Wa-non-che-qua, the merchant.
Chon-que-pa, or dog's head.
Cha-rat-chon, the smoker.

Ca-ri-ca-si-ca, he that kills the crow.

Watch-kat-o-que, the grand canoe. Ho-wa-mick-a, the little elk.

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Mush-Koas, or the elk of Fond du Lac. Nau-bun, Aqueezhiok, of Fond du Lac. Kau-ta-waubeta, or broken tooth of Sandy Lake.

Pugisaingegen, or broken arm of Sandy Lake.

Kwee-weezaishish, or Gross Guelle of

Sandy Lake.

Ba-ba-see-kem-dase, or curling hair of Sandy Lake.

Paashineep, or man shooting at the mark of Sandy Lake.

Pu-ga-a-gik, the little beef Leech Lake.
Pee-sec-ker, or buffaloe St. Croix band,
Nau-din, or the wind St. Croix band.
Nau-quan-a-bee, of Mille Lac.
Tu-kau-bis-hoo, or crouching lynk of Lac
Courte Orielle.

The Red Devil, of Lac Courte Orielle.
The Track, of Lac Courte Orielle.
Ne-bo-na-bee, the mermaid Lac Courte
Orielle.

Pi-a-gick, the single man St. Croix.
Pu-in-a-ne-gi, or the hole on the day
Sandy Lake.

Moose-o-mon-e, plenty of elk St. Croix band.

Nees-o-pe-na, or two birds of Upper Red
Cedar Lake,

Shaata, the pelican of Leech Lake.
Che-on-o-quet, the great cloud of Leech

Lake.

I-au-ben-see, the little buck of Red Lake.
Kia-wa-tas, the tarrier of Leech Lake.
Mau-ge-ga-bo, the leader of Leech Lake.
Nan-go-tuck, the flame of Leech Lake.
Nee-si-day-sish, the sky of Red Lake.
Pee-chan-a-nim, striped feather of Sandy
Lake.

White Devil, of Leech Lake.

Ka-ha-ka, the sparrow Lac Courte Orielle.
I-au-be-ence, little buck of Rice Lake.
Ca-ba-ma-bee, the assembly of St. Croix.
Nau-qua-nosh, the forward man Lake

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Na-o-tuk, the stabbing chief.
Pish-ken-au-nee, all fish.
Po-ko-nau-qua, or broken arm.
Wau-cau-che, eagle nose.
Quash-kaume, jumping fish.
Ochaach, the fisher.

Ke-o-kuck, the watchful fox.

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WITNESSES.-Thomas Biddle, Secretary. R. A. McCabe, Capt. 5th Inf. R. A. Forsyth. N. Borlvin, U. S. Ind. Ag. C. C. Trowbridge, Sub. Ind. Agent. Henry R. Schoolcraft, U. S. Ind. Agent. B. F. Harney, Surg. U. S. A. W. B. Alexander. Sub. Ind. Agent. Thomas Forsyth, Agent Ind. Aff. Maurice Blondaux. David Bailey. James M.Ilvaine, Lieut. U. S. Army. Law Taliaferro, Ind. Agent for Upper Mississippi. John Holiday. William Dickson. S. Campbell, U. S. Interpreter. J. A. Lewis. William Holiday. Dunable Dinglay. Bela Chapman.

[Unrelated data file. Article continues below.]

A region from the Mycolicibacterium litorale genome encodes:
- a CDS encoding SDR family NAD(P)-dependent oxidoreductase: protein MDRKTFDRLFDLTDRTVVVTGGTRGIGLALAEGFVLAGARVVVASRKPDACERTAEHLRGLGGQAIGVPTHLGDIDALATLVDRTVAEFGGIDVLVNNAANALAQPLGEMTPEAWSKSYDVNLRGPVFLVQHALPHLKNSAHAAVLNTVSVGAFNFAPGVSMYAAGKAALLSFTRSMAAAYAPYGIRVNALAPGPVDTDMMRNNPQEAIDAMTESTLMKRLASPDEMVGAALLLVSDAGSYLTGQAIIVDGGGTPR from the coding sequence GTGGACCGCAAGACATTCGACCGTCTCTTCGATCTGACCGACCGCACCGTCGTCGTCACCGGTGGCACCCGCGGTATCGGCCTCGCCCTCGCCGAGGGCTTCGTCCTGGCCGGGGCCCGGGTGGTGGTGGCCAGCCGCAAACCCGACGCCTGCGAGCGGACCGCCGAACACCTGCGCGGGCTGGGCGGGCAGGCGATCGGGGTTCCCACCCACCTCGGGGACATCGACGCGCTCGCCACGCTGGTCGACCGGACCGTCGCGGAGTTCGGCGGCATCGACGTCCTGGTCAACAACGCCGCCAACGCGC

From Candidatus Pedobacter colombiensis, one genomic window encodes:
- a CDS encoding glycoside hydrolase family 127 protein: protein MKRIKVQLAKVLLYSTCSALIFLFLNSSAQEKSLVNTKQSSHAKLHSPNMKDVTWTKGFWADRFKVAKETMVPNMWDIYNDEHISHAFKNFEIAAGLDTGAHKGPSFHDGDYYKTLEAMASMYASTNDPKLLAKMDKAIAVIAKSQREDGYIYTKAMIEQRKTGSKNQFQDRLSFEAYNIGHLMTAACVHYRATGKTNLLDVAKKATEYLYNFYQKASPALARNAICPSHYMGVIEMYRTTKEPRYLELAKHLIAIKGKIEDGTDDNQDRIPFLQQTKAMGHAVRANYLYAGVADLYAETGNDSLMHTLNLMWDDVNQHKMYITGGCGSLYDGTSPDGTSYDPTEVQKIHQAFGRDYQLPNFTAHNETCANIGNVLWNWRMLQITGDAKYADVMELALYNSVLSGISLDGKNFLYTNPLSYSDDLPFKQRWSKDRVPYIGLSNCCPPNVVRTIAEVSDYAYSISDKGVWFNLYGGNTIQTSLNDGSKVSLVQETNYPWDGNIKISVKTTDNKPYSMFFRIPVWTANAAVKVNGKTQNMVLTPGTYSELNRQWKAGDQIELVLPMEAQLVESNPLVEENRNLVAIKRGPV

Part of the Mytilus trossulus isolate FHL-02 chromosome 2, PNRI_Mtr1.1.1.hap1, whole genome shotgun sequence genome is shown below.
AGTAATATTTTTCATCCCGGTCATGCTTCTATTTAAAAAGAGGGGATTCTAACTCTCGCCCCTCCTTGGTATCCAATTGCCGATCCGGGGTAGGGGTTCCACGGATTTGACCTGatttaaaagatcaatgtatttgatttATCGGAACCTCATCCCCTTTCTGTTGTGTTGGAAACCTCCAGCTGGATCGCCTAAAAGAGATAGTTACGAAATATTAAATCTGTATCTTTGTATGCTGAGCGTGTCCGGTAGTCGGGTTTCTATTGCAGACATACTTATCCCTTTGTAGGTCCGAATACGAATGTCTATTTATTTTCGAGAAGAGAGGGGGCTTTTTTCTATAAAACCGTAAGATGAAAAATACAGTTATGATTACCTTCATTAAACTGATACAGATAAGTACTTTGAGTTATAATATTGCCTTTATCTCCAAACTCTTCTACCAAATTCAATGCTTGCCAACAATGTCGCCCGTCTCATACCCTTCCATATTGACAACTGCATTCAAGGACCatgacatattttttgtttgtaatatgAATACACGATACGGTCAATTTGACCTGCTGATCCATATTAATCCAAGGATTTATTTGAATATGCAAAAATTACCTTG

To the Indian names are subjoined a mark and seal.

TREATY

With the Ottoe and Missouri Tribe.

For the purpose of perpetuating the friendship which has heretofore existed, as also to remove all future cause of discussion or dissension, as it respects trade and friendship between the United States and their citizens, and the Ottoe and Missouri tribe of Indians, the President of the United States of America, by Brigadier-General Henry Atkinson, of the United States' army, and Major Benjamin O'Fallon, Indian Agent, with full powers and authority, specially appointed and commissioned for that purpose, of the one part, and the undersigned Chiefs, Head-men, and Warriors, of the said Ottoe and Missouri tribe of Indians, on behalf of their tribe, of the other part, have made and entered into the following articles and conditions, which, when ratified by the President of the United States, by and with the advice and consent of the Senate, shall be binding on both parties—to wit:

ARTICLE 1.

It is admitted by the Ottoe and Missouri tribe of Indians, that they reside within the territorial limits of the United States, acknowledge their supremacy, and claim their protection. The said tribe also admit the right of the United States to regulate all trade and intercourse with them.